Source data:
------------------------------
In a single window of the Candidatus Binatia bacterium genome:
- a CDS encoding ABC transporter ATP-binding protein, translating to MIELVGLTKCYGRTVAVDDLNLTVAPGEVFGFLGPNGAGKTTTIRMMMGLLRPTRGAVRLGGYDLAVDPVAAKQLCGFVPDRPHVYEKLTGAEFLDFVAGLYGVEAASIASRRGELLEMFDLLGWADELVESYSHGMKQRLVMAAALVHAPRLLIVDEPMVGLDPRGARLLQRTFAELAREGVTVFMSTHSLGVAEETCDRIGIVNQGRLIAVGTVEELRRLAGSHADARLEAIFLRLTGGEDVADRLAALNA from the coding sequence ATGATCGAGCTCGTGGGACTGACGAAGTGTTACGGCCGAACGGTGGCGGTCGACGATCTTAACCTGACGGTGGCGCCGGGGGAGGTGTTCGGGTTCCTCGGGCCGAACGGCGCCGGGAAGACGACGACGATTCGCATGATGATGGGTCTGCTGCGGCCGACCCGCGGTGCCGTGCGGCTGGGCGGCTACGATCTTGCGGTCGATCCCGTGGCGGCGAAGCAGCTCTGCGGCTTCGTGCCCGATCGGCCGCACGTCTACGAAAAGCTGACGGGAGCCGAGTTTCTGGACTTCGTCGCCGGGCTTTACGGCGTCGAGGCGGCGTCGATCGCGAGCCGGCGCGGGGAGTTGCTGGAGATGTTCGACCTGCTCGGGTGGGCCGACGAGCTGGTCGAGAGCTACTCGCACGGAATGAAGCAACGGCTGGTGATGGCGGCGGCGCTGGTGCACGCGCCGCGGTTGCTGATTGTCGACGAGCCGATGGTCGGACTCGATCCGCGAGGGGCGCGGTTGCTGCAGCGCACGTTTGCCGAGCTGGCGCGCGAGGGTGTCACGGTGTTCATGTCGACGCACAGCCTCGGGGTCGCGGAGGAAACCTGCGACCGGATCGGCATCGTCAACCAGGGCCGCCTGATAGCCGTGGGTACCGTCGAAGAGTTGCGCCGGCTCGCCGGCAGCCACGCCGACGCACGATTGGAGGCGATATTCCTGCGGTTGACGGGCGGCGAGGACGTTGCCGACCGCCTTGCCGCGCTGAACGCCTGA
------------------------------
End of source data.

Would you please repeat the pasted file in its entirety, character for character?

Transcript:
In a single window of the Candidatus Binatia bacterium genome:
- a CDS encoding ABC transporter ATP-binding protein, translating to MIELVGLTKCYGRTVAVDDLNLTVAPGEVFGFLGPNGAGKTTTIRMMMGLLRPTRGAVRLGGYDLAVDPVAAKQLCGFVPDRPHVYEKLTGAEFLDFVAGLYGVEAASIASRRGELLEMFDLLGWADELVESYSHGMKQRLVMAAALVHAPRLLIVDEPMVGLDPRGARLLQRTFAELAREGVTVFMSTHSLGVAEETCDRIGIVNQGRLIAVGTVEELRRLAGSHADARLEAIFLRLTGGEDVADRLAALNA from the coding sequence ATGATCGAGCTCGTGGGACTGACGAAGTGTTACGGCCGAACGGTGGCGGTCGACGATCTTAACCTGACGGTGGCGCCGGGGGAGGTGTTCGGGTTCCTCGGGCCGAACGGCGCCGGGAAGACGACGACGATTCGCATGATGATGGGTCTGCTGCGGCCGACCCGCGGTGCCGTGCGGCTGGGCGGCTACGATCTTGCGGTCGATCCCGTGGCGGCGAAGCAGCTCTGCGGCTTCGTGCCCGATCGGCCGCACGTCTACGAAAAGCTGACGGGAGCCGAGTTTCTGGACTTCGTCGCCGGGCTTTACGGCGTCGAGGCGGCGTCGATCGCGAGCCGGCGCGGGGAGTTGCTGGAGATGTTCGACCTGCTCGGGTGGGCCGACGAGCTGGTCGAGAGCTACTCGCACGGAATGAAGCAACGGCTGGTGATGGCGGCGGCGCTGGTGCACGCGCCGCGGTTGCTGATTGTCGACGAGCCGATGGTCGGACTCGATCCGCGAGGGGCGCGGTTGCTGCAGCGCACGTTTGCCGAGCTGGCGCGCGAGGGTGTCACGGTGTTCATGTCGACGCACAGCCTCGGGGTCGCGGAGGAAACCTGCGACCGGATCGGCATCGTCAACCAGGGCCGCCTGATAGCCGTGGGTACCGTCGAAGAGTTGCGCCGGCTCGCCGGCAGCCACGCCGACGCACGATTGGAGGCGATATTCCTGCGGTTGACGGGCGGCGAGGACGTTGCCGACCGCCTTGCCGCGCTGAACGCCTGA